What if this place belonged to me?
Imogen Howe, Dr Sheelagh Daniels-Mayes
Imagining and Creating public places that are inclusive for all
Diversity and inclusion strategies often fail to recognise that just because someone is included
doesn’t mean they feel they belong. Belonging is a fundamental human need, a powerful force that
goes beyond diversity or inclusion.
What if, when in public spaces: You know the First Nations lands you are on and their stories—past, present and emerging? That play is for all children? Picnicking and gathering is for everyone? Young and old enjoy together? You see yourself in the landscape? Gardens stimulate all the senses? Universal and inclusive design is so embedded that it is not obvious? Everyone can find their way? You can recharge your motorised wheelchair or fix your bike? You can chill, get fit and water your dog? There is the opportunity for markets and pop-up businesses?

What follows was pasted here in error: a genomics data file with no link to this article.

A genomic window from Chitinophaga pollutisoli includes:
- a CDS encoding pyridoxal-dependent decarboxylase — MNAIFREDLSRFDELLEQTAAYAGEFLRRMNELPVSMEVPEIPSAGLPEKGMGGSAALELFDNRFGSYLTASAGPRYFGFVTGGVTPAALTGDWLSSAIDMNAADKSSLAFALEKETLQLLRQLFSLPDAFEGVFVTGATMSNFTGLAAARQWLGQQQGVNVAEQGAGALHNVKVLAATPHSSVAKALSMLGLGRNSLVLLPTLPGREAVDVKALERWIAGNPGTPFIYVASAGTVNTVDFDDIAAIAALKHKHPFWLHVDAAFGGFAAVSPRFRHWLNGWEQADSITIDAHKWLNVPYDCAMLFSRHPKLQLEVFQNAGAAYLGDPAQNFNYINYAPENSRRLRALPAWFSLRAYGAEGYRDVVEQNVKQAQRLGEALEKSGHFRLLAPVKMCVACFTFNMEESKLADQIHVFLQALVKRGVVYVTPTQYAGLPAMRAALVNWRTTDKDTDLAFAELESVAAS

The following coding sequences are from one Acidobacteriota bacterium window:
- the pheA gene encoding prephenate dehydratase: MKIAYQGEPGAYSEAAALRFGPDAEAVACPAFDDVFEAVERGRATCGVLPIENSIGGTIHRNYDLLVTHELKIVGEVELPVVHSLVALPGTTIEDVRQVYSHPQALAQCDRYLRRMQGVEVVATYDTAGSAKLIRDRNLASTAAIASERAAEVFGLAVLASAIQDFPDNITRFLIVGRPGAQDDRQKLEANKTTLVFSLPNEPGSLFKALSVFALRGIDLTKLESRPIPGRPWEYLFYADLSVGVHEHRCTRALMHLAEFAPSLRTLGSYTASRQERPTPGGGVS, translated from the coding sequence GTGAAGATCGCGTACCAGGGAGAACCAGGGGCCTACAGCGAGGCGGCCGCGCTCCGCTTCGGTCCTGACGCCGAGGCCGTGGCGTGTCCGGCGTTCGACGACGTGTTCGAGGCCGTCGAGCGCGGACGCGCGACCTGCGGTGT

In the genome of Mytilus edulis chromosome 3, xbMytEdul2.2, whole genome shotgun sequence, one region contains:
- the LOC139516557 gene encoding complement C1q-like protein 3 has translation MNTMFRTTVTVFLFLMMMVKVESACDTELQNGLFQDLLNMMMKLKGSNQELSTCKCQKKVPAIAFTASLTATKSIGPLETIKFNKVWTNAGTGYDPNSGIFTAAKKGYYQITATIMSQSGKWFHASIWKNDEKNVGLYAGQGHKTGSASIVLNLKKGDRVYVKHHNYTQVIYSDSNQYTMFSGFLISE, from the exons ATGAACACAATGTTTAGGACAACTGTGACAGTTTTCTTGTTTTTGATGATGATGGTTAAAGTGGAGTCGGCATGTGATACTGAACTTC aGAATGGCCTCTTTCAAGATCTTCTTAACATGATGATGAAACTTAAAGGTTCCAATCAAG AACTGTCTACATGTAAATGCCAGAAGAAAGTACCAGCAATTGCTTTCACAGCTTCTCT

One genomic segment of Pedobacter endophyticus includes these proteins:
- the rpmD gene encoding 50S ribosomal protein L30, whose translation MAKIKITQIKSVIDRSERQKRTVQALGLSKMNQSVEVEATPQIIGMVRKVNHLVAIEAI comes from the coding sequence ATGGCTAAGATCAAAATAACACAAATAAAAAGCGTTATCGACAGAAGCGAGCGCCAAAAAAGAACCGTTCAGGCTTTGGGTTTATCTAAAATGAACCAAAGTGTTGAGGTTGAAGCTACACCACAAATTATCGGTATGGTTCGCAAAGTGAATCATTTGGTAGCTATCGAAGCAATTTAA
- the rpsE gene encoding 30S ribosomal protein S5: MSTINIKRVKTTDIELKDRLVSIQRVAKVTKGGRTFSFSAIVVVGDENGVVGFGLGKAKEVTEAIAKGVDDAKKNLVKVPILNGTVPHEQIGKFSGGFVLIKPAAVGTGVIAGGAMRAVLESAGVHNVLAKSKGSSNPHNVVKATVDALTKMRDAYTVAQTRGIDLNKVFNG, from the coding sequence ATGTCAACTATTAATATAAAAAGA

Historically, discriminatory planning laws and regulations, and society’s understandings, resulted in excluding those who do not fit the normalised standards. The questions we pose are designed to stretch your imagination to create public spaces that invite all to use no matter your desire or need as reflected in our collage of gathered images of best practise. Public places of belonging are where people feel emotionally connected and safe, can learn, share ideas, participate in cultural experiences and meet new people. If such ideal public spaces existed, then the social and emotional well-being for all would be greatly improved. Going to a public space wouldn’t be a question of ‘Can we?’ but rather a statement of ‘Let’s Go!’